Saturday, March 29, 2014

The Culture - One

For the purposes of the Intercultural Studies Project, culture is defined as the shared patterns of behaviors and interactions, cognitive constructs, and affective understanding that are learned through a process of socialization. These shared patterns identify the members of a culture group while also distinguishing those of another group.
University of Minnesota Center for Advanced Research on Language Acquisition
Two things have happened recently that have me thinking about culture. One was an online discussion about McDonald's outreach to black communities in America. (As an aside, do White Supremacists have radar for these sorts of discussions, or what?) The other was reading an article in The Atlantic about the debate over the term "rape culture" (and how that debate has become dysfunctional).

Now when we talk about "African-American Culture" and "Rape Culture," it's worthwhile to keep in mind that these are related concepts, but very different things. African-American culture in the United States identifies members of that culture and distinguishes non-members. As a marginally attached (at best) member of African-American culture, I can attest to this, as I'm often effectively a non-member. When we talk about rape culture in the United States, it's more about the process and cultural constricts behind normalizing sexual violence against women - membership or non-membership is very much secondary.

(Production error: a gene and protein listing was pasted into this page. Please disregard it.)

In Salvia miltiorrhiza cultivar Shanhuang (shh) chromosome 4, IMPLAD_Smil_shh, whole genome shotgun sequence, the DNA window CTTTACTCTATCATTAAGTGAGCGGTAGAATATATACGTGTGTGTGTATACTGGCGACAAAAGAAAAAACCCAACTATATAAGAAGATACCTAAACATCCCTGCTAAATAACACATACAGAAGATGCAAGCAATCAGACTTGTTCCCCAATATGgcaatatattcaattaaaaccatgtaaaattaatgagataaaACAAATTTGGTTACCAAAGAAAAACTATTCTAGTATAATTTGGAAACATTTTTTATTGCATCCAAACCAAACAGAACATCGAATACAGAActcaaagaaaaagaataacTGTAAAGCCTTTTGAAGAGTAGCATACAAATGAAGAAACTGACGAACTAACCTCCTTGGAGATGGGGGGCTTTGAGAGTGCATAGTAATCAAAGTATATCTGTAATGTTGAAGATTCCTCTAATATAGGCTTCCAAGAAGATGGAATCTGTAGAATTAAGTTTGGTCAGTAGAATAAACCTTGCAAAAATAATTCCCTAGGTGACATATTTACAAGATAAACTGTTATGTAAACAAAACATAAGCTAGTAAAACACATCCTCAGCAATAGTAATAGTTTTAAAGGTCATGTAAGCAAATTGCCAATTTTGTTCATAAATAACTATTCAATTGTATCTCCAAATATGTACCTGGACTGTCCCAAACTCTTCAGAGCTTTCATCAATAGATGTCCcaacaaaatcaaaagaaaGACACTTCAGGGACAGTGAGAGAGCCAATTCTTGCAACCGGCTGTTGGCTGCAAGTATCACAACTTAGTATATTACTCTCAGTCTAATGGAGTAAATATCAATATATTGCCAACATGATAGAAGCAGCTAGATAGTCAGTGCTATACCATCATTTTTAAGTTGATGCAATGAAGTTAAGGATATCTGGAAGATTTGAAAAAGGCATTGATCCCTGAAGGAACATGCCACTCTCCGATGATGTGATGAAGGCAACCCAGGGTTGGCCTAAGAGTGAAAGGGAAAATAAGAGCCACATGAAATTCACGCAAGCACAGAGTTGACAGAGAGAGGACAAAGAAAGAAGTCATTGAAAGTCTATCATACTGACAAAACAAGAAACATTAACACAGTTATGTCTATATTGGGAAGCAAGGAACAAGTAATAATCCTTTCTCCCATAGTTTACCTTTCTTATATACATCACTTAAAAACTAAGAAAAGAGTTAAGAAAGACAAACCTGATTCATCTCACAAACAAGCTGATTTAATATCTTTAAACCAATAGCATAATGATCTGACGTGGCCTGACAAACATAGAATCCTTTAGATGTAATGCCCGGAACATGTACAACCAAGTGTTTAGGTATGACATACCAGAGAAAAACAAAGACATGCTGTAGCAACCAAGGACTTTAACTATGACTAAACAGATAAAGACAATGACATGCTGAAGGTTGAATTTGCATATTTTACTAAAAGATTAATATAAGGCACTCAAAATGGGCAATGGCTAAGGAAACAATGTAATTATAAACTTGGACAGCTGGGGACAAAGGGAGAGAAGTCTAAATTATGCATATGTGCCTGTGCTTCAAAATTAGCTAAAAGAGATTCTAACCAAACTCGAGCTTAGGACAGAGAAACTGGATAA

But are these concepts "real?" For many people, the idea of African-American culture is simply racist people-sorting with an academic-sounding name - they would attach the words "so-called" to the front it whenever they could. But having grown up black in a nearly exclusively white neighborhood, I noticed that there are specific patters of acting and dealing with others, thinking about the world, and understanding other people's emotional and cognitive states that I learned through being around people and fitting in with them. And the patterns that I learned from my parents and extended family were somewhat different than those that I learned from my peers, my classmates and the adults that we interacted with. But what really drove it home for me was going to college. I spent my freshman year at Hampton University, a Traditionally Black College/University in (not-surprisingly) Hampton, Virginia. It was the first time that I'd ever been in a large group of exclusively African-Americans that weren't relatives. And they, I found out, had shared patterns of behaviors and interactions, cognitive constructs, and affective understandings that were more or less consistent between them - and nearly completely foreign to me. It was literally weeks before I could understand people well enough to converse with them without screwing it up.